This tool review of RYOBI 18V Cordless Soldering Station is brought to you by The Home Depot.
RYOBI never ceases to amaze me with the tools they engineer for its line of 18V batteries. Last spring I had the opportunity to attend a Home Depot event where RYOBI was displaying some of the new tools that were set to be released and this new 18V Cordless Soldering Station was on display. I was curious because hubby had always wanted me to buy one (despite never telling me what he was planning to use it for). But I was also curious because I had thought they would be difficult to use.
The word solder sounded so technical. Heck–I didn’t even know how to pronounce it! Was it SODD-der, or SOLD-er? (By the way…I think it’s “sodd-er” depending on where you live, but the jury is still out). Anyhow, moving on…
I will admit that I had never used a solder before. Well, I take that back: once, a plumber showed me how to solder copper pipes when I was replacing the shower faucets for my bathroom makeover. But that involved a blow torch and lots of intense focus and…..a bit of anxiety.
Thankfully, the RYOBI 18V cordless soldering station isn’t as intimidating at soldering copper piping. This soldering station, in fact, is perfect for:
- Welding circuit boards
- Appliance repair
- DIY hobbies
- Welding jewelry
This post will give you a close up look at the new RYOBI soldering station and where you can buy it to make it a part of your 18V cordless collection!
The RYOBI Cordless Soldering Station: A Closer Look
I’m enrolled in an electrical wiring class at my local community college. We haven’t soldered conductors together; we have spliced them and screwed on wire nuts to hold the two conductors together, like so.
So when the Home Depot sent me the RYOBI soldering station, I’ll admit that I was curious to try it out since I have been playing with electrical wires for the past couple of months since school started. I wanted to try my hand at soldering electrical wires together.
The soldering kit required hardly any out-of-the-box set-up. It came with some sample lead-free solder for electrical soldering. It also included a sponge for cleaning off the soldering tips.
There were 2 soldering tips included that can be stored on-board (so you don’t lose them!).
I tried my hand at soldering a couple of conductors together, but this was just a test and not an actual project. I am still researching DIY projects that I can use this soldering station for. I’m curious about jewelry making and would love to try my hand at using it for that purpose!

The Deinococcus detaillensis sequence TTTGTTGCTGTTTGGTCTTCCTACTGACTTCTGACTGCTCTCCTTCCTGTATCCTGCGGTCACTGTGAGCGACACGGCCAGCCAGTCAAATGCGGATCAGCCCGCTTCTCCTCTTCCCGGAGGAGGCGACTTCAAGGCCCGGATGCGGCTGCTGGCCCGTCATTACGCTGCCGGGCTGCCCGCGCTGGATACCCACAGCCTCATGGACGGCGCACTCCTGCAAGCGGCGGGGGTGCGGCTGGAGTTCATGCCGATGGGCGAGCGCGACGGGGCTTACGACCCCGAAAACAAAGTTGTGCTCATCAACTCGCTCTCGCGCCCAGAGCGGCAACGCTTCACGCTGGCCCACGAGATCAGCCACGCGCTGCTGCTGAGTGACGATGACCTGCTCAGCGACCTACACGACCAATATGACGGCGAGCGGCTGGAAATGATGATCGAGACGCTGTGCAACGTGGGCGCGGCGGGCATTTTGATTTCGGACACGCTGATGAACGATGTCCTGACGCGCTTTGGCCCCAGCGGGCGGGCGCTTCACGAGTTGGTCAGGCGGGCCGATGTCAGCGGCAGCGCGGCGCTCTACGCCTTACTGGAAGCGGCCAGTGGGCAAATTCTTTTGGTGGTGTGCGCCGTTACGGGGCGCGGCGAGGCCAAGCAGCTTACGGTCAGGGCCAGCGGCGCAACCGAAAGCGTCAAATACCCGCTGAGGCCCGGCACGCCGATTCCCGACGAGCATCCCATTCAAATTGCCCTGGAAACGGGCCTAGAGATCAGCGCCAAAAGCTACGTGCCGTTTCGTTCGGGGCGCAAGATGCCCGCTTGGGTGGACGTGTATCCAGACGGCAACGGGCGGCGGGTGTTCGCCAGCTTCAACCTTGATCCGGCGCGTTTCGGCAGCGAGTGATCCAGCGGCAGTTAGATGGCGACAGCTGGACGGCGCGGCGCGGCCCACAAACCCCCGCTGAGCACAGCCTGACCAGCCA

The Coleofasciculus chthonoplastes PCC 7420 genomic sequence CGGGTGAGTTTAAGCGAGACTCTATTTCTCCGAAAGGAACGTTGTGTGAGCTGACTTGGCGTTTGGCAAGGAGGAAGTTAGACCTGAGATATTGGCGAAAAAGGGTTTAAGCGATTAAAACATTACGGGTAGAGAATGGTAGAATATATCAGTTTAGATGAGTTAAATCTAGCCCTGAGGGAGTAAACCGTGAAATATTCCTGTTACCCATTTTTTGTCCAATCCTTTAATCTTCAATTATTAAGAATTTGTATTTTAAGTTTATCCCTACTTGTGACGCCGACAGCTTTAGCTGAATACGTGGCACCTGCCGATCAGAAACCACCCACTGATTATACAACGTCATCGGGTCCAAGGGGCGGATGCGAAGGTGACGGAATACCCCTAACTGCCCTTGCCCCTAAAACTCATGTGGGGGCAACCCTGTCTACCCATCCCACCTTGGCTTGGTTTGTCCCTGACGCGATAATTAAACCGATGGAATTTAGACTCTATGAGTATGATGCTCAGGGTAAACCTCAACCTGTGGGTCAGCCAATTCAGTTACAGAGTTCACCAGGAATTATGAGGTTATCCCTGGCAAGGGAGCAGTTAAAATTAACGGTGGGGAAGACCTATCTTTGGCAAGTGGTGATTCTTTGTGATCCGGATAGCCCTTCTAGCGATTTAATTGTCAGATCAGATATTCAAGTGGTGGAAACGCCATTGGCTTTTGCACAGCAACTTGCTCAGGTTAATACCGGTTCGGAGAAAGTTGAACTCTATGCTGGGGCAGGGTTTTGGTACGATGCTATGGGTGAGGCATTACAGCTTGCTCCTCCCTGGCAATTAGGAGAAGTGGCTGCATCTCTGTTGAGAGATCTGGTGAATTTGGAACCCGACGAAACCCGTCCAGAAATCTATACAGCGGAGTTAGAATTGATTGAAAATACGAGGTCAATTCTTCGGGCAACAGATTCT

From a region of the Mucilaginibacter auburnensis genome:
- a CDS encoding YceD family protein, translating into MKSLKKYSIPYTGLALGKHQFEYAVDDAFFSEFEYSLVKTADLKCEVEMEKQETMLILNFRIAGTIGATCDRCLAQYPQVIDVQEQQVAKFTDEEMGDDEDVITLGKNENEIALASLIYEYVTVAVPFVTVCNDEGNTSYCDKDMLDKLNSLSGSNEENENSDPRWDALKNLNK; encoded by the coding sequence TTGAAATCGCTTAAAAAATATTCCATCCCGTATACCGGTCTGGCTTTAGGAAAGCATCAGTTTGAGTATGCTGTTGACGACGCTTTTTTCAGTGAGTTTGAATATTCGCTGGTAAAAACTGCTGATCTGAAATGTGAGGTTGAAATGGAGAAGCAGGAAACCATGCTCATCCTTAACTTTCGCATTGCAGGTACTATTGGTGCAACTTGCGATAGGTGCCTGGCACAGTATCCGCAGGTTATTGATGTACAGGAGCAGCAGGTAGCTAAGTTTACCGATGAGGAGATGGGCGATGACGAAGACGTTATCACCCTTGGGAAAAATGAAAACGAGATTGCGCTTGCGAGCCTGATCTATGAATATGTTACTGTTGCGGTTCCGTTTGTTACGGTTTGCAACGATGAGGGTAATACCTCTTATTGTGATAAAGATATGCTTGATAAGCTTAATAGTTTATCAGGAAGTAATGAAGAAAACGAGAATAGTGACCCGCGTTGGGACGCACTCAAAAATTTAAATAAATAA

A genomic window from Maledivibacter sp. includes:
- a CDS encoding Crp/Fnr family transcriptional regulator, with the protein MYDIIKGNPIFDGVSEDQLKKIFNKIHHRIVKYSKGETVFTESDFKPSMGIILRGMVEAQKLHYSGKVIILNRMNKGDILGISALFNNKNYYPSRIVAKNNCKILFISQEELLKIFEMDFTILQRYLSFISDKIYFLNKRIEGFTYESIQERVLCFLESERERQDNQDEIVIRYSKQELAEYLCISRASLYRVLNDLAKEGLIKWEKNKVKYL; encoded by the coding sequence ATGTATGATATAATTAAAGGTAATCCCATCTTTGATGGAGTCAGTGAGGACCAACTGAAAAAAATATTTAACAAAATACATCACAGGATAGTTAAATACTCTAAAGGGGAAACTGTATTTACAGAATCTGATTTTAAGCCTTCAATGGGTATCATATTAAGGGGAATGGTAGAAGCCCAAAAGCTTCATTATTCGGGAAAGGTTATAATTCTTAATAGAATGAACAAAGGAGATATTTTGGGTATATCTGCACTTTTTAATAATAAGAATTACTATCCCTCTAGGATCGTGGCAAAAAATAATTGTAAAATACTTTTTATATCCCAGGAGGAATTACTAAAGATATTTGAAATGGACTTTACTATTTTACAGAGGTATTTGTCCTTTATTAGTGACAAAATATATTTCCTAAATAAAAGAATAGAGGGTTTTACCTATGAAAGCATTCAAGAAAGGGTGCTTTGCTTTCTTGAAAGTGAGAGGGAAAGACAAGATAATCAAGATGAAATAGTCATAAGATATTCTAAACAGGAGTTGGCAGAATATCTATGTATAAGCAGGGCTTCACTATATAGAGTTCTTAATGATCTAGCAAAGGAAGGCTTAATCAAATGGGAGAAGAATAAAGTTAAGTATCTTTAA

In doing my research on how to use this soldering station, someone pointed out that the soldering station can actually be used in a decorative fashion as a wood burner! I tried my hand at some ferns. Because the temperature can be adjusted between 300 – 900 degrees, I found it was pretty useful for wood burning.
I would probably prefer to use a wood burner for wood burning simply because with a wood burner you can use a variety of different tips (the soldering station has two tips). However, in my experience with using a wood burner, I generally only use a chisel point tip, particularly for burning names onto wood journals.
However, I love that this soldering station can be used for soldering and can run on both battery and cords. The 3-ft cord attaching the soldering station to the soldering iron will also allow you a great range across your workstation.
Battery-operated power tools are very convenient, but sometimes you want to use a cord when battery isn’t an option (or if you need to use the tool for extended periods of time and don’t have powered battery back-ups. With this soldering station, simply pop in an 18V battery or plug it in. Love that!
To test out this soldering station, I did a test of soldering some conductors together. Before I started, however, I coated some of the sample solder onto the soldering iron tip and then wiped it off onto the wet sponge on the soldering station. I learned that this is important to do with each of your soldering tips in order to protect the tip from the air. This is called tinning. Once I did this, the soldering tip was ready to be used.
To solder conductors properly, you must use a bit of solder flux first, which prevents the copper from oxidizing as the copper is being heated. Home Depot has a plethora of solder flux to choose from. If you’re soldering electrical wires, do your research to see which type of solder you should use first on the copper before soldering.
Also, when soldering, the iron tip should heat from below and the solder should touch the wires, allowing the heat from below to melt the solder. It should melt nicely over the connection and into the connection.
I have to admit that my soldering skills (my very first time!) left much to be desired. HA! I’m sure if my electrical wiring professor was judging this, I would have gotten a C, at best. While RYOBI makes it easy to solder, it definitely takes a bit of skill to do it properly. It’s also easier if you’ve got soldering alligator clips in order to hold the wires for you.
It’s helpful to have the sponge on board to help keep the tip clean and free from clumps of solder. Keep it moist but not too moist.
After a while, the soldering station may “go to sleep” but to wake it up after sitting idle, just turn the dial to heat it back up again.
I’m curious to use this soldering station again for a DIY project–perhaps some jewelry since I don’t do any circuit boards or appliance repair.
Where to Buy the RYOBI Soldering Station
All the materials you’ll need to use the RYOBI 18-Volt ONE+ Soldering Station can be found at The Home Depot. At just under $80, it’s an affordable tool to add to your DIY toolbox if you love circuitry, jewelry making, or are a DIY hobbyist! Stay tuned to see what I later create with my own soldering station!